While not all songwriters have the gift to write instantly catchy songs, Dave Howard has no problem. He has written music for six CD releases since the early 1990s and has worked with a roster of top local roots artists, including Cathryn Beeks, Jeff Berkley, Lisa Sanders, A.J. Croce, Cindy Lee Berryhill, Jewel, Steve Poltz, and Jason Mraz. He has written songs recorded by other artists, like Berkley Hart, Croce, Gregory Page, and others. To sum up, Howard is one of those guys who is a writer’s writer; his pop and rock vary from tune to tune–sharp-edged pop to the best kind of garage-influenced rock. A song that recalls the Beatles can be followed by one that is as good as the best of the Replacements–then comes one that can’t be pigeonholed.
His new album, Fate Rumbled, is nine fascinating songs based on “a study of the loose associations and wandering mind of the tweeter-in-chief.” Howard recorded, produced, and played all of the instruments and it is a gripping tour de force. The disc sleeve has Soviet-themed poster pic with worker heroes, one holding a book inscribed “Gather All the Fables”; the Russians behind the curtain are put out front as he sings to a grinding rock riff, “Let the lawyers out the cage, your daughters out the kennels.” This is the first single and the video for it is a hodgepodge of videos of Trump, Putin, and now-familiar incidents, such as the Las Vegas mass shooting and an unarmed black man being shot on a police body cam, as the background vocals whisper, “gather all the fables.”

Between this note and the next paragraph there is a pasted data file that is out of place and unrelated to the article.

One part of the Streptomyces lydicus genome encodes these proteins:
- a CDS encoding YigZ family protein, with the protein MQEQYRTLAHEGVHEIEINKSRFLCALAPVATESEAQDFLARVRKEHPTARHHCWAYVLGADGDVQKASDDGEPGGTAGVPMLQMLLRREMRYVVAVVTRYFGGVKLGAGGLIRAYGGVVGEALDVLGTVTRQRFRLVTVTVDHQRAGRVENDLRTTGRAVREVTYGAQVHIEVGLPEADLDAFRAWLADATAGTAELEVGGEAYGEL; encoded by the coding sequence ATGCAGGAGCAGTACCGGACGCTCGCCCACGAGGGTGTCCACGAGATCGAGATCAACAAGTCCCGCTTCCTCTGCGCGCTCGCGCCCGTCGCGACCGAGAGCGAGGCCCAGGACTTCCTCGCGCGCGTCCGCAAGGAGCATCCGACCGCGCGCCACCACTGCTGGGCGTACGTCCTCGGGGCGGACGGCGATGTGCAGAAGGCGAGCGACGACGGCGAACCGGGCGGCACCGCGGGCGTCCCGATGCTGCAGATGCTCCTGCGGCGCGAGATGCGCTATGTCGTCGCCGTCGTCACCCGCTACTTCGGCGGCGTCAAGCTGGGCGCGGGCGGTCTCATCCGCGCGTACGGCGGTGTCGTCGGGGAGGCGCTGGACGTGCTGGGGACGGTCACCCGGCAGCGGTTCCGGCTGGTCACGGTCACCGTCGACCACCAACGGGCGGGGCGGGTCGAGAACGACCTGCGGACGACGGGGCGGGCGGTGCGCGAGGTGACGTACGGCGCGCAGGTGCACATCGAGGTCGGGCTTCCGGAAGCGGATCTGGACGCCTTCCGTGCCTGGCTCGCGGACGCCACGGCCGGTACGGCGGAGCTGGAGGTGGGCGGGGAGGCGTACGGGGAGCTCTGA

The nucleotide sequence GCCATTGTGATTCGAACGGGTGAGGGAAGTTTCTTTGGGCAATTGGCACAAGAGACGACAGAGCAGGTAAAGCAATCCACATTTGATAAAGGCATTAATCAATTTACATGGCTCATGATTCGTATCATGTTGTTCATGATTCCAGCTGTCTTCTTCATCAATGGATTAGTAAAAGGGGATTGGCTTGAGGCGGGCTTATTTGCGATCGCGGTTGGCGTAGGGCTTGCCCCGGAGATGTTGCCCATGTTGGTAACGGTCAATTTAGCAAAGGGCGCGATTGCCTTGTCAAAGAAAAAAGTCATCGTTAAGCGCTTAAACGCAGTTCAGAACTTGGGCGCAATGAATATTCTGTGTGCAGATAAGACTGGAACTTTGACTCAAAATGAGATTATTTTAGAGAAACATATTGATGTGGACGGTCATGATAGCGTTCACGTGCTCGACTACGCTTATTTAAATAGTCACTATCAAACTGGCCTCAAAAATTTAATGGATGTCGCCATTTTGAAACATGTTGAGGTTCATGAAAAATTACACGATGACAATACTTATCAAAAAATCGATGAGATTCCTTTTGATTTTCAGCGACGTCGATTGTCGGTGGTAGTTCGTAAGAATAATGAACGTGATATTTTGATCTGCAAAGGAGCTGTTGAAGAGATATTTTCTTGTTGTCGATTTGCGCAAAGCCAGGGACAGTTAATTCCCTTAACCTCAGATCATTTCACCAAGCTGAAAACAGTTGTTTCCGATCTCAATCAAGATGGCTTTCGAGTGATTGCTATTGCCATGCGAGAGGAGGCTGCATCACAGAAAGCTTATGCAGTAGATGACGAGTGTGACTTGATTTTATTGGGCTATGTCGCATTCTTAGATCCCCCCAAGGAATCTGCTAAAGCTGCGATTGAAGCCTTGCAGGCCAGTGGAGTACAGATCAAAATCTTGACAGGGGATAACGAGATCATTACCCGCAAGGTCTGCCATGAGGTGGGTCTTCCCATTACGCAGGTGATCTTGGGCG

“Five and Dime” is built on a guitar/organ riff (it could be a Farfisa) about a homeless man with a sign asking for help. The drop-dead catchy song’s lyrics tell of his days as a rich man, who lost it all: “you can see the wind and you can hear the rain, but you can’t fear and you can’t hear pain.” It is topical, with great lyrics, a highlight on an album full of them. “Daddy’s Silver Spoon” is straight up grinding guitars, but it rocks the house and it is directed directly to the POTUS, with accusatory language asking a series of questions.
Howard turns the volume down for the title track, also a planned single–it is basically a piano-driven power ballad about alienation and Howard’s production infuses it with Beatles vibes. “I Found Out” is another style conquered, as a Howard takes a spacy bass and keys lick, then adds some overdriven guitar and echo-drenched vocals; it becomes a prog hybrid that grabs the listener.
He isn’t finished yet and “Quasar” is a very good lightweight breeze of jazz-pop from Steely Dan territory, as Howard steps outside of his protest focus late in the program. Next up, “That Little Something” is a perfectly crafted pop love tune, the kind that Apple Records used to fill Badfinger albums with, sometimes written by Paul McCartney.
Fate Rumbled is a must-have; Dave Howard’s new album is outstanding, front to back.